Cognitive behavioural therapy improves arthritis pain and insomnia
Cognitive behavioural therapy (CBT) via a telephone call may improve sleep, tiredness levels and pain in people with osteoarthritis and insomnia, experts report in JAMA Internal Medicine.
CBT is a talking therapy that can help people manage problems by changing the way they think and behave.
In this new study, a total of 327 older people who had chronic sleep and osteoarthritis symptoms had six telephone sessions (each lasted about 25 minutes) for eight weeks. They filled out sleep diaries every day.
Around half of the volunteers were in the CBT group, so received instruction about sleep restriction, sleep hygiene and techniques to help them notice and change their negative thinking patterns. The other half were in the education group, so received information about sleep and osteoarthritis.
- Two months after the study, fatigue scores were lower in both groups, but more in the CBT group;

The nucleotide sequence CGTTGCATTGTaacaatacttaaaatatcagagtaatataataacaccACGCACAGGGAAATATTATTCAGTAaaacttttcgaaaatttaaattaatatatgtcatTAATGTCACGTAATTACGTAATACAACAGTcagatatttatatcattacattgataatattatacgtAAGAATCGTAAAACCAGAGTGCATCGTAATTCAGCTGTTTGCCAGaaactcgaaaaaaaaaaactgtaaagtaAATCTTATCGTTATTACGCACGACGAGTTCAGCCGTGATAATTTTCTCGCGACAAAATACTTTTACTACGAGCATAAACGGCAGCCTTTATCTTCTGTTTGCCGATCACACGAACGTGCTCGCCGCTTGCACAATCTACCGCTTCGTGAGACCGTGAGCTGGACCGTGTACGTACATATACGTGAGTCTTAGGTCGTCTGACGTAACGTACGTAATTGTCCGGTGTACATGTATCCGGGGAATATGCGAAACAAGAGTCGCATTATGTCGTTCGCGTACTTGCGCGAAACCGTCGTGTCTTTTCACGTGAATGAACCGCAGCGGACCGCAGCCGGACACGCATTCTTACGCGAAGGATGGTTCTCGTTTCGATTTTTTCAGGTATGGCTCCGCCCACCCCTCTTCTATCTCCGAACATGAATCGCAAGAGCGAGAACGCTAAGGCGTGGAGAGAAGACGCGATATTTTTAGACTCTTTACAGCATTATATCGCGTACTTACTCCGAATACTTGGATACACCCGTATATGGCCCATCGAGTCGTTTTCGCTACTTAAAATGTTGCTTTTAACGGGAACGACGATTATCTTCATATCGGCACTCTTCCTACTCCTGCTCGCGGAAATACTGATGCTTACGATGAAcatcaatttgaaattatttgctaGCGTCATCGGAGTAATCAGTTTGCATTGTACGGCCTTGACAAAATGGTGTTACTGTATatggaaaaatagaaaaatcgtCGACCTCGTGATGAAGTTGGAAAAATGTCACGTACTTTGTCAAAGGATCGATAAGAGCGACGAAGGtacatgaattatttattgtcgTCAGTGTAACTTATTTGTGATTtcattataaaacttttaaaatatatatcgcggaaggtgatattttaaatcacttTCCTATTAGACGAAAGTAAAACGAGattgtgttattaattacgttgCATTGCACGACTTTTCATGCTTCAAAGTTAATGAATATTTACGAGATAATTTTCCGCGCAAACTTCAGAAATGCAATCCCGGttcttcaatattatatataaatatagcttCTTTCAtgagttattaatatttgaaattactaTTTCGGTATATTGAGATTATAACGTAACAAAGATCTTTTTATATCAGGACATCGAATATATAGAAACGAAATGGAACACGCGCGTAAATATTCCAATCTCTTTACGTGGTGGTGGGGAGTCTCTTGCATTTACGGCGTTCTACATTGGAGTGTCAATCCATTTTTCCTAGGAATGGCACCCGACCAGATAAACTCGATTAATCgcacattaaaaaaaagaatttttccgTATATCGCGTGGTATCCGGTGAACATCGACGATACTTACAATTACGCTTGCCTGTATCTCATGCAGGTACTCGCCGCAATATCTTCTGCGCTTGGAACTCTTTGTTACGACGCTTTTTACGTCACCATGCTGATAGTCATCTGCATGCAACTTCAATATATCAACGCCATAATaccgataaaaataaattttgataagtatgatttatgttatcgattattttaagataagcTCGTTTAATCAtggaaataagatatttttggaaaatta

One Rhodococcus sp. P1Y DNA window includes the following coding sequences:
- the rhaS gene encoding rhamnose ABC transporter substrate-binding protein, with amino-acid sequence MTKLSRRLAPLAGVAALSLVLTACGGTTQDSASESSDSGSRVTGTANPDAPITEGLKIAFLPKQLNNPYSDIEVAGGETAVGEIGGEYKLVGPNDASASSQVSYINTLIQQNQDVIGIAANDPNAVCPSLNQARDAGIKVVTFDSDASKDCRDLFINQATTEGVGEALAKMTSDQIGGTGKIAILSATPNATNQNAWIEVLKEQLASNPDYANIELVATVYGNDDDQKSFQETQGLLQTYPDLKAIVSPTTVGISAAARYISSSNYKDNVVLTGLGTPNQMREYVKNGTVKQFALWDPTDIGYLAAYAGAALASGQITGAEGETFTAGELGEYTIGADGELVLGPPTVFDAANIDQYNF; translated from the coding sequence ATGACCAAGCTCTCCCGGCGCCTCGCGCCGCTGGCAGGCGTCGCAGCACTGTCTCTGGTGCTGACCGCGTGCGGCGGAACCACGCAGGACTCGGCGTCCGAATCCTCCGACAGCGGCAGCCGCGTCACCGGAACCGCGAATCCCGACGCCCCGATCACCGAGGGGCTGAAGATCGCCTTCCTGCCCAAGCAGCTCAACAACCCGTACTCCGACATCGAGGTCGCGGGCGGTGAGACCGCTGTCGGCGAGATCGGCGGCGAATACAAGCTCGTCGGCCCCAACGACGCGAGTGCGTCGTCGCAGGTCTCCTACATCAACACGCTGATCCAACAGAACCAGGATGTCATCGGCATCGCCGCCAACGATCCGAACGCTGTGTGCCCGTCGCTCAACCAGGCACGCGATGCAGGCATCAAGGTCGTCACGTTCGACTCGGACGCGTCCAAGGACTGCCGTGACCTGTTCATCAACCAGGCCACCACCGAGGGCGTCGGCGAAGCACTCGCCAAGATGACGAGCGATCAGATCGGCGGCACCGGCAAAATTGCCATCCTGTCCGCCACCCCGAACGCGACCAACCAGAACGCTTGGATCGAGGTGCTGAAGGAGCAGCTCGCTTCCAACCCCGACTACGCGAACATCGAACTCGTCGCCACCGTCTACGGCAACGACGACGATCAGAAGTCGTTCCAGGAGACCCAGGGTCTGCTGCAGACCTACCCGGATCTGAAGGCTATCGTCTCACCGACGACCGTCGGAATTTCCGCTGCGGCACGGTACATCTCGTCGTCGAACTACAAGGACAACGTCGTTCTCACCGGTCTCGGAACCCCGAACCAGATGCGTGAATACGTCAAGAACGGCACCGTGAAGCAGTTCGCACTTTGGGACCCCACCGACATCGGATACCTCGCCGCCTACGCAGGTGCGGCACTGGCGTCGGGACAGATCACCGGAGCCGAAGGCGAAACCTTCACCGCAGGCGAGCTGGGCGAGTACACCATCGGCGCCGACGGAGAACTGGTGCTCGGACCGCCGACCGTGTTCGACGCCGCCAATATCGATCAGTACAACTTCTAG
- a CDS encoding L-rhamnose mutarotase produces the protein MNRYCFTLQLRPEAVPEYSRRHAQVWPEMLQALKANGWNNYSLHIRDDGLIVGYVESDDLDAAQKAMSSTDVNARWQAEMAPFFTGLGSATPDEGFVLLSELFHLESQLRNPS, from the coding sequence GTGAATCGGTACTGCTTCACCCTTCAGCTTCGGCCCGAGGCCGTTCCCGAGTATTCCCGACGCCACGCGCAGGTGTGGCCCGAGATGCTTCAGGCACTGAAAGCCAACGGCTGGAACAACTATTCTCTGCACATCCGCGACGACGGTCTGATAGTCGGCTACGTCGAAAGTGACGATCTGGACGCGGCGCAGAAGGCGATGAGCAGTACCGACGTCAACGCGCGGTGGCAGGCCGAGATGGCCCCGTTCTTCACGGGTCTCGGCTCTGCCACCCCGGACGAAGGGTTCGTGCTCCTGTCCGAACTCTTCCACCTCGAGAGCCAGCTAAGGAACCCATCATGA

- One year after the study had finished, 56% of people in the CBT group had reduced insomnia and 26% of people in the education group had reduced insomnia;
- Although pain improved after treatment, the difference was not sustained after 12 months.
The research was so positive in favour of CBT that Prof Susan McCurry, who is involved in the research, suggests “scalable delivery models of cognitive behavioral therapy for insomnia, an effective treatment, are needed for widespread implementation.”
Click here for more osteoarthritis research.
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